Formally, sentences in the exclamatory mood must end in an exclamation mark, in the same way interrogative sentences must end in a question mark; but it has long been permissible, in all but the most wilfully old-fashioned style guides, to add emphasis to other types of sentence by adding an exclamation mark (to the point now where, confusingly, most style guides refer to any sentence ending in an exclamation mark as an “exclamatory phrase” or “exclamation,” regardless of what mood it’s in).
The Syntax of What Now?
And this appears to be where the government’s come a cropper. They’re trying to teach children what an exclamatory phrase is, and so the answer to any question in the SPAG Test about an “exclamation” should follow that format, to demonstrate that the student has learned the term. Except they’ve entirely failed to explain to teachers or students what they mean by “exclamation,” and their clarification totally reads like you can only use an exclamation mark when you’re writing in the exclamatory mood and never otherwise
And just check out their response to the criticism: “The national curriculum programme of study for English writing at KS2 states that pupils should learn how to use sentences with different forms, for example, as a statement, question, exclamation and command. A sentence that takes the form of an exclamation starts with ‘What’ or ‘How’ and uses the syntax of an exclamation.”
Do you know how many times I read that before I realised he wasn’t saying you could never use an exclamation mark without a what or how? But read it again now and realise what he’s saying. It’s, like, he gave all the correct information, but entirely failed to express the relevant point or even understand why he was being asked the question by our fleshy Earth faces.
...which is fair, I suppose, as none of the rest of us have the faintest idea why the test exists anyway.
Lord Bew, Barney McGrew, Cuthbert, Dibble and SPAG
Introduced in 2012, the Key Stage 1 and 2 Grammar, Punctuation and Spelling Tests (to use their formal name) were proposed in a 2011 study by Lord Bew to correct the perceived failings of the existing English assessments for those age groups, because...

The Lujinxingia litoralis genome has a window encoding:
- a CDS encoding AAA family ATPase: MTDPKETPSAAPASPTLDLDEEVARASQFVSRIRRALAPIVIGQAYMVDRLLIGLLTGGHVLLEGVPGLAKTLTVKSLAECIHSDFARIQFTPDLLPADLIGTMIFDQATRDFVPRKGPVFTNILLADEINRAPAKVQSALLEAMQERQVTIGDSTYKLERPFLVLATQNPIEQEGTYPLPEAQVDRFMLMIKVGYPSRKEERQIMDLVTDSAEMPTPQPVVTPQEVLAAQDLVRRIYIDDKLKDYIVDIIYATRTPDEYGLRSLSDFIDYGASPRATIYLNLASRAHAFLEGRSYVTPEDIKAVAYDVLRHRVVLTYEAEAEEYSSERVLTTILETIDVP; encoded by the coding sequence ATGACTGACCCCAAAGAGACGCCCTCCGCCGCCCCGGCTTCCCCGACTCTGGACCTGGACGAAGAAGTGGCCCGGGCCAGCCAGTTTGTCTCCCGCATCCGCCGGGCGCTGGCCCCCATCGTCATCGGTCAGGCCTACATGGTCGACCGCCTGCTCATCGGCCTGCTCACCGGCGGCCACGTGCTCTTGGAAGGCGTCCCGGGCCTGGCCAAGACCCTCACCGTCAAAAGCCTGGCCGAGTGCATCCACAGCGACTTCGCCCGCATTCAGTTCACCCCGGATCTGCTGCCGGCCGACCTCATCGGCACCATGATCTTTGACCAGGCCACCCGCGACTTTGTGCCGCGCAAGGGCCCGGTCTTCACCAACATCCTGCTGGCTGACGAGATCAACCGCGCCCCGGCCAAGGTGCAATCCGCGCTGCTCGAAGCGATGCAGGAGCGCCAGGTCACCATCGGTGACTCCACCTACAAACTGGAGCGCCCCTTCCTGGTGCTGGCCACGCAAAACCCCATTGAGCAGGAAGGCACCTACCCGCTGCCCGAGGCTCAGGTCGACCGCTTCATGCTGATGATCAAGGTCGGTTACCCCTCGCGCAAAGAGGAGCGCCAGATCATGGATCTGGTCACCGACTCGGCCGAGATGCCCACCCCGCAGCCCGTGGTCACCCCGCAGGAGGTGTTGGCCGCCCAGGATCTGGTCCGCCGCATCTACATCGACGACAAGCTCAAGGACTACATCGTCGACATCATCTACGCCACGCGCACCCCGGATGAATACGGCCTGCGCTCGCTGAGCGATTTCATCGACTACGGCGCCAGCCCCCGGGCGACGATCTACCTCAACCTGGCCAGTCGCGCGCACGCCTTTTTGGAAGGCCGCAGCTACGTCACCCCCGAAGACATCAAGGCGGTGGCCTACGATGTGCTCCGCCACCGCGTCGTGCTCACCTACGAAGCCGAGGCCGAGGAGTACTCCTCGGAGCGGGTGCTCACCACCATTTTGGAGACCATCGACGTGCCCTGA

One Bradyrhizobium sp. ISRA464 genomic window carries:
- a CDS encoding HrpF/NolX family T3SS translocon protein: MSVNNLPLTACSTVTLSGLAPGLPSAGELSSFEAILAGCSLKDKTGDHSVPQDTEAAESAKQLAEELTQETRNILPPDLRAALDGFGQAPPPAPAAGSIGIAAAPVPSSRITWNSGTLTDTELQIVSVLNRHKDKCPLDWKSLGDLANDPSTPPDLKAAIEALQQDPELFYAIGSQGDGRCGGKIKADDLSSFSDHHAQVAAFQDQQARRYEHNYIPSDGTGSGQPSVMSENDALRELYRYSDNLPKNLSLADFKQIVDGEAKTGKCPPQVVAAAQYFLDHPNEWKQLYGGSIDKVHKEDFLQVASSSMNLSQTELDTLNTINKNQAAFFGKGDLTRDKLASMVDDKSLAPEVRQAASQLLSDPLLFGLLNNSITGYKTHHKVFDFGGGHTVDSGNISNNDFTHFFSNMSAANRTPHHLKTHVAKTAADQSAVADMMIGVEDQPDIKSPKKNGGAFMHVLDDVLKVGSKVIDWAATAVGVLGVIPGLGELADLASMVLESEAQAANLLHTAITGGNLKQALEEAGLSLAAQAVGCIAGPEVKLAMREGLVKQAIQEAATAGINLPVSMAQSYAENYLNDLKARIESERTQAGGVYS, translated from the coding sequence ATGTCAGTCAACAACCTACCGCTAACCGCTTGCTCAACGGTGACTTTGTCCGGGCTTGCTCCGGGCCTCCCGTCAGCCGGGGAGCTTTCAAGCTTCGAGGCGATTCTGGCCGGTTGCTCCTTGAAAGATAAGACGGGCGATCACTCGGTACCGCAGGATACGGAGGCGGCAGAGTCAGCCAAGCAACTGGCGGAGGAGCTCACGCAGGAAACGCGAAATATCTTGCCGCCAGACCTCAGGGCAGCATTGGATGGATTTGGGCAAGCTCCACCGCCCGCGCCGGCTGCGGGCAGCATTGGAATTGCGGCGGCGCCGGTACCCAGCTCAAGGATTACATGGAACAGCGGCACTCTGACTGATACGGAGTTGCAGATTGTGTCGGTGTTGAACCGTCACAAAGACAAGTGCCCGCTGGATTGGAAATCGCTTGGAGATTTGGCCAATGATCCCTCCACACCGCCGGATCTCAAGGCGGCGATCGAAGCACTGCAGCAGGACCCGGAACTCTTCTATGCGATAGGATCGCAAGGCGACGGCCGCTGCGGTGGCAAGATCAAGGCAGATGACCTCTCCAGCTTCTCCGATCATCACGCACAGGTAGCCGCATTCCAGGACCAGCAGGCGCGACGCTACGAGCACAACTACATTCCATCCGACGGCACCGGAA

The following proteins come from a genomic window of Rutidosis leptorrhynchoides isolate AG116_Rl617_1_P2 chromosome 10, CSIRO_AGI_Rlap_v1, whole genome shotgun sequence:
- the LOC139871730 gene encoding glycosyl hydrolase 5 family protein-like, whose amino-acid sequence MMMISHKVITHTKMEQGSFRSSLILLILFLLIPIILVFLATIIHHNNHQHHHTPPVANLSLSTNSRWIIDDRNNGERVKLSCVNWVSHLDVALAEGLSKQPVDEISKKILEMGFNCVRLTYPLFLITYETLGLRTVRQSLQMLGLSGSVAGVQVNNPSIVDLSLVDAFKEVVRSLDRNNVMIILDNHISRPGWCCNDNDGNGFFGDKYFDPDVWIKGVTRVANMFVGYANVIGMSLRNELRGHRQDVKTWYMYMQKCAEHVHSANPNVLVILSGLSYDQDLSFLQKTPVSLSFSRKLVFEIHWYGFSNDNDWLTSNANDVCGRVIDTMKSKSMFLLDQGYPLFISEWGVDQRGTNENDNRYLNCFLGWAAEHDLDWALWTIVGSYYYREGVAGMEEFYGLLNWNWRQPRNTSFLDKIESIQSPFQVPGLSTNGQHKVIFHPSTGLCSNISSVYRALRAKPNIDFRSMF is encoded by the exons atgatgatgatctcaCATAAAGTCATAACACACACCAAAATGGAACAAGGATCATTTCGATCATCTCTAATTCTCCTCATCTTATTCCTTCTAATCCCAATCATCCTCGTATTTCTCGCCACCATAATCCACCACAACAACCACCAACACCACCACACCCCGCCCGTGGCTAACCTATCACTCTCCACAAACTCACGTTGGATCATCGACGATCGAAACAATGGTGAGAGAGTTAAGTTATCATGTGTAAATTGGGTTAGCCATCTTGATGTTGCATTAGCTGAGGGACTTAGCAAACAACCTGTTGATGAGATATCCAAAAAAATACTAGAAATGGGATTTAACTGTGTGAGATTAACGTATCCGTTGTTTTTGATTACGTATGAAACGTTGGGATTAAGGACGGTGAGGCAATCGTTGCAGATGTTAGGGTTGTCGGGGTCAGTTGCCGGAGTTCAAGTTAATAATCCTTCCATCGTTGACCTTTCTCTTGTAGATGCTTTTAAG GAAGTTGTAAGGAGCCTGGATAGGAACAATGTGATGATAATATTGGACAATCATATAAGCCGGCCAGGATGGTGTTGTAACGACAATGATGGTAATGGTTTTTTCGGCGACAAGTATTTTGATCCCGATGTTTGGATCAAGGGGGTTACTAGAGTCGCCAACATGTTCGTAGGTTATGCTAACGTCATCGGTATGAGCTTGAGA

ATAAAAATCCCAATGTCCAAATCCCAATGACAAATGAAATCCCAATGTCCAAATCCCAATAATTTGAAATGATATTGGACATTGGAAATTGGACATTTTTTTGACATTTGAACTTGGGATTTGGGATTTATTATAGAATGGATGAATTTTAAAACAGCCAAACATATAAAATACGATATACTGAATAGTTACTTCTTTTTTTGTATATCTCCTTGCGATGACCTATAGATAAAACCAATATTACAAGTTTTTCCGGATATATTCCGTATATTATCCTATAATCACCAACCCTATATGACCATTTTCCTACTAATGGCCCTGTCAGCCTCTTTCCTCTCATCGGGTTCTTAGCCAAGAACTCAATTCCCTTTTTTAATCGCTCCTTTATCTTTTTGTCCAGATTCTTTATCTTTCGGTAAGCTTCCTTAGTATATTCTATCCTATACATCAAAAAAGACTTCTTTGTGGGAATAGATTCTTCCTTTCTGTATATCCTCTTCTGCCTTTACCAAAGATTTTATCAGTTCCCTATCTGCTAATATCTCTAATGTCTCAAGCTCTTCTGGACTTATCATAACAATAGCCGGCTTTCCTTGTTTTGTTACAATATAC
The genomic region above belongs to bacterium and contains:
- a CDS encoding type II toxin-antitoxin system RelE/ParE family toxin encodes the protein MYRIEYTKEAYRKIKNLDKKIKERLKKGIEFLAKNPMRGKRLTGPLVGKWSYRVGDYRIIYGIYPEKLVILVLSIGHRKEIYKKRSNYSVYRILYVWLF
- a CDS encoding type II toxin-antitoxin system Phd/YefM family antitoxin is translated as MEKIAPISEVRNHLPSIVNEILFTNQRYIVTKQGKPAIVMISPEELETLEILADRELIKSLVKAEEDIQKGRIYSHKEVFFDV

Well, search me, actually. Lord Bew (twice) remarks, “We recognise that there are some elements of writing – spelling, grammar, punctuation, vocabulary – where there are clear ‘right’ and ‘wrong’ answers,” and offers precisely fuck-all evidence for this position whatsoever, presumably because he assumes it’s a self-evident truth (an outlook, it could be argued, which should flat-out disqualify one from running any sort of educational review even if it weren’t egregiously, demonstrably false – so many of the ‘rules’ of English grammar are inconsistent or contradictory, or later inventions, that they really serve little to no use at all).
Bizarrely, he offers it on the same page as this bit of teacher feedback, on the existing system: “High quality writing is often marked down as certain aspects that are expected and used for scoring may not appear.” Which strikes me as an argument against a prescriptive, checklist-based assessment method, but hey, he’s a Lord; who the fuck am I to say any different?
Who I am is, of course, an editor and a grammar columnist. I am, as it were, a professional Englisher, in a room full of professional Englishers. I mean, literally, we do spelling, punctuation and grammar for a living, all day, every day. You cannot find career paths to which these tests are more relevant. If anyone can demonstrate the importance and effectiveness of a test like this, surely it should be us?